On November 3rd and 4th, more than thirty representatives of Medical Surplus Recovery Organizations (MSROs), donors of surplus medical equipment and consumables, and academics met to explore the challenges and benefits that building a working alliance may have for individual organizations, donors, recipients, and the field of medical surplus recovery over all.   Our mission?  Stop the flow of useless and inappropriate medical supplies that are donated to developing countries where they become a burden and cause more harm than healing. 

Medical Surplus Recovery Organizations (MSROs) are non-profits that collect quality medical donations from hospitals and manufacturers to distribute to healthcare providers in developing countries. MSROs are fueled by generous donors, skilled staff and devoted volunteers working hard to provide hope and resources to underserved populations during times of medical need.  The conference participants ship nearly 1000 40 ft. containers each year.  Their work benefits people and the planet by redistributing existing resources to people and places that need them. 

The MedSurplus Alliance was formed to support MSRO operations and to change the hearts and minds of donors regarding what can and should be donated.  It’s a tough challenge, we know!  However, in ‘The Answer to How is Yes:  Acting on What Matters”, Peter Block asserts that when we are driven by clear and powerful purpose, we find ways around the obstacles that arise. VisonLink also believes that we’re better together than working alone.  The MedSurplus Alliance is committed to focusing on its mission and serving its stakeholders while honoring the different strengths, operational realities, and approaches among them.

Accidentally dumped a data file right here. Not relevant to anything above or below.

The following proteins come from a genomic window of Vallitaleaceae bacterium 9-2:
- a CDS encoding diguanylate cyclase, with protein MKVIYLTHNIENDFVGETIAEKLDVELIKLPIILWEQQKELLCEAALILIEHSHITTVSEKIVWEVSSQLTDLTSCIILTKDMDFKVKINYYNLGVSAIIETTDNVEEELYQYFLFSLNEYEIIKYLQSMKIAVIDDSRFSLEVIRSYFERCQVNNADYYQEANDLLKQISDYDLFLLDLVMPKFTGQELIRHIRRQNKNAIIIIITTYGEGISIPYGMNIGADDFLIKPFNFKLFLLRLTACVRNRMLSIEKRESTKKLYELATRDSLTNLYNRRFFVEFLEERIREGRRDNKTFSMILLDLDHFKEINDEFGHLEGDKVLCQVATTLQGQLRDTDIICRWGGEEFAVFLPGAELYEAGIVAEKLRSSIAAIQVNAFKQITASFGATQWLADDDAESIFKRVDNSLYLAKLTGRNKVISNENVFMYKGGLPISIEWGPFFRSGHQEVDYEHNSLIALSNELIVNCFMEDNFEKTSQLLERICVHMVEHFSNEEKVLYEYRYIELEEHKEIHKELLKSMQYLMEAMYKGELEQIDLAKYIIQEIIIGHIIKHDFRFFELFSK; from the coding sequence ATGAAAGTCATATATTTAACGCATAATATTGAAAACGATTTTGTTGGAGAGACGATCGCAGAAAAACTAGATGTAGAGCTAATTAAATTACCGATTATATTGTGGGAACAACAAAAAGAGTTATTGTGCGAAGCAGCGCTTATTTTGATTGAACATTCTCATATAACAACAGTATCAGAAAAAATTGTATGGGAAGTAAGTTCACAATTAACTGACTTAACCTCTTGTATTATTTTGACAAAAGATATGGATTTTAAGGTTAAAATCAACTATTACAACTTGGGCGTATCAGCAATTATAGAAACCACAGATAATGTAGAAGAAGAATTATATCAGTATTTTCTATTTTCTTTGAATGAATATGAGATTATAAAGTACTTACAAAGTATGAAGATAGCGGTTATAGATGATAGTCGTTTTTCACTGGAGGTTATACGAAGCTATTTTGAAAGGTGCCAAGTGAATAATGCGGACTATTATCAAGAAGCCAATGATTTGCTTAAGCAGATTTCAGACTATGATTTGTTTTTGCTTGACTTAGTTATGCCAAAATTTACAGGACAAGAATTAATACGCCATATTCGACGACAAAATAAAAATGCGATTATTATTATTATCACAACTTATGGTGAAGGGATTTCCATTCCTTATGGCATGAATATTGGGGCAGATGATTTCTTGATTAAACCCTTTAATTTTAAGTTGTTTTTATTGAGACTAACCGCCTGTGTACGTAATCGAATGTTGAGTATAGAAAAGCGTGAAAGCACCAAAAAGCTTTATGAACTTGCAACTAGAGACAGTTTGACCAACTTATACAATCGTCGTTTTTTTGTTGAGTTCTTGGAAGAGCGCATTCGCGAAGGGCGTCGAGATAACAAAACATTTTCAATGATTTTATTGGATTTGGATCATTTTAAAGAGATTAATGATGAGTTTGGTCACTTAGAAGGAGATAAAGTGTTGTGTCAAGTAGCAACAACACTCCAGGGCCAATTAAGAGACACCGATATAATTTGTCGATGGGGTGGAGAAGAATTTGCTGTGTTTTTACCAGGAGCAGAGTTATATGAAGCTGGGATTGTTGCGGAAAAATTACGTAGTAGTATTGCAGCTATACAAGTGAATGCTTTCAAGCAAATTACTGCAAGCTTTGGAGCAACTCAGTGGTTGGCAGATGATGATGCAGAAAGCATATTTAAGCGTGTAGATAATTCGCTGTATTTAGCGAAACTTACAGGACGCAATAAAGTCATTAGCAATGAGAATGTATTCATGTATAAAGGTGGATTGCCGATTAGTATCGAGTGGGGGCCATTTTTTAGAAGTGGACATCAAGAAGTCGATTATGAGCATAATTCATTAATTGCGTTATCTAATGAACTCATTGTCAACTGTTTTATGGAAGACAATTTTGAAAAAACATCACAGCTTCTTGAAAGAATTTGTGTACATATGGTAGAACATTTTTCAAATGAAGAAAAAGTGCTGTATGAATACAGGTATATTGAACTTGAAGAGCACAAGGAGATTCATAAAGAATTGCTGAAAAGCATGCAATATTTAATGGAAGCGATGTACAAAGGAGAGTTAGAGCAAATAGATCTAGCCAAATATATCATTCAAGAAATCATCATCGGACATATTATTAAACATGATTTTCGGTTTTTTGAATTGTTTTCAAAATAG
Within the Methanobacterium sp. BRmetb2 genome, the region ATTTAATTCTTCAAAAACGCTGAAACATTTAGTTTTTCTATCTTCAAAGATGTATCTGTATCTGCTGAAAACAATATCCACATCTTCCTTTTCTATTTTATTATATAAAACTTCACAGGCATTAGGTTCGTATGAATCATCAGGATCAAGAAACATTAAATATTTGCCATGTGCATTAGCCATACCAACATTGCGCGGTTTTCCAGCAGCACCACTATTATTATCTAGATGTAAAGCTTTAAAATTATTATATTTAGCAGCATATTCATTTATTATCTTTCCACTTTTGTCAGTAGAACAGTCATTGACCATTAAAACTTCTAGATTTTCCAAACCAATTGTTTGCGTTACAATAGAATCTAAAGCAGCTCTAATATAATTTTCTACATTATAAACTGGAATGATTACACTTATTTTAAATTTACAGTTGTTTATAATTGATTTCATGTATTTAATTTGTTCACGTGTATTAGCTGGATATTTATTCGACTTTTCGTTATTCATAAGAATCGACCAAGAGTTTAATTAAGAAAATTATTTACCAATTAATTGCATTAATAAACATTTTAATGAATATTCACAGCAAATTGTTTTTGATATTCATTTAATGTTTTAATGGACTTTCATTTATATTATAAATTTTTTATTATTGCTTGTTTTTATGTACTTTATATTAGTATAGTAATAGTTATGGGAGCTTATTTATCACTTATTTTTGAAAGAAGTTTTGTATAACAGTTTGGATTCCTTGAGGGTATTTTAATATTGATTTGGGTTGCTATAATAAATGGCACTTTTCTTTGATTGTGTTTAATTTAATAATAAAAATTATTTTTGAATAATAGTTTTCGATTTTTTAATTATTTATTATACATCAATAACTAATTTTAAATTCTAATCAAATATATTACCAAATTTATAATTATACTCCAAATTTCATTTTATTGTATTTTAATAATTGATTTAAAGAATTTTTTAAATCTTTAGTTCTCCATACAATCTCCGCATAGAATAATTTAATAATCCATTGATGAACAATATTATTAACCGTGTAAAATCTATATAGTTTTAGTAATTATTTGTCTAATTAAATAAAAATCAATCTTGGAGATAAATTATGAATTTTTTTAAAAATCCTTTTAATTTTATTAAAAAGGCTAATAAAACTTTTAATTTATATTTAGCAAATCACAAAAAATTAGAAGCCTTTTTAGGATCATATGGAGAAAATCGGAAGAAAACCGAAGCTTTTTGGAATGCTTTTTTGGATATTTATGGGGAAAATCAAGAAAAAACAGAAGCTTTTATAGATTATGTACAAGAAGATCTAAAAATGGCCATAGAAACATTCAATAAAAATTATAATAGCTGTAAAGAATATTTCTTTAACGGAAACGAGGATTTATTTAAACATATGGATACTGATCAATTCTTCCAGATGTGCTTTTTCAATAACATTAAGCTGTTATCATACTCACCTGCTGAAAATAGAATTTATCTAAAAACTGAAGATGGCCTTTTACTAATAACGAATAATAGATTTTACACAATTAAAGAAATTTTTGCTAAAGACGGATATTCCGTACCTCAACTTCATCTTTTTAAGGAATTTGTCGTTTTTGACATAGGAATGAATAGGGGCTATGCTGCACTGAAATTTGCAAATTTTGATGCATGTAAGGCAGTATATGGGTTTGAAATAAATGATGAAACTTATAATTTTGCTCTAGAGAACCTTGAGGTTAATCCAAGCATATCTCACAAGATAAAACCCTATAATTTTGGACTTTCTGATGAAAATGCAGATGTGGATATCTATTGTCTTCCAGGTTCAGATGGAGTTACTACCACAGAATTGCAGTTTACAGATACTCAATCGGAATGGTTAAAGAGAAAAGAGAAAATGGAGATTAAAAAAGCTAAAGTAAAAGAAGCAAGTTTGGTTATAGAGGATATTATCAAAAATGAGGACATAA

Would you like to learn more or join us?  Please visit www.medsurplusalliance.org to read the MSRO Code of Conduct and learn about the coming MSRO Accreditation program.  
Please share your ideas or suggestions to strengthen the conversation!

Lori Warrens
Senior Director of Community Solutions
VisionLink

Monday, November 17, 2014

National Information and Referral Services Day











In 2011 the Senate passed S.RES.241 declaring November 16 as "National Information and Referral Services Day" at the request of the Alliance of Information and Referral Services (AIRS).

Information and Referral connects people with services to find a solution to a variety of issues about housing, food, legal issues, family support, health care, jobs, schooling and much more. One such services is 2-1-1, a phone number used to access information about community services. 2-1-1- call centers are initiated by United Ways and Information Referral Agencies. In 2013, 2-1-1 services in the United States assisted more than 15.6 million callers (http://211.us.org/) and are currently available in 90% of the United States. VisionLink, provider of CommunityOS, is honored to support nearly one out of every four calls made to 2-1-1 across the nation. 

November 16 VisionLink celebrates National Information and Referral Services Day with the goal of gaining public awareness and the importance of information and referral services across the nation.

Thursday, September 4, 2014

Please Join VisionLink In Welcoming Aaron Titus To Our Proud Family!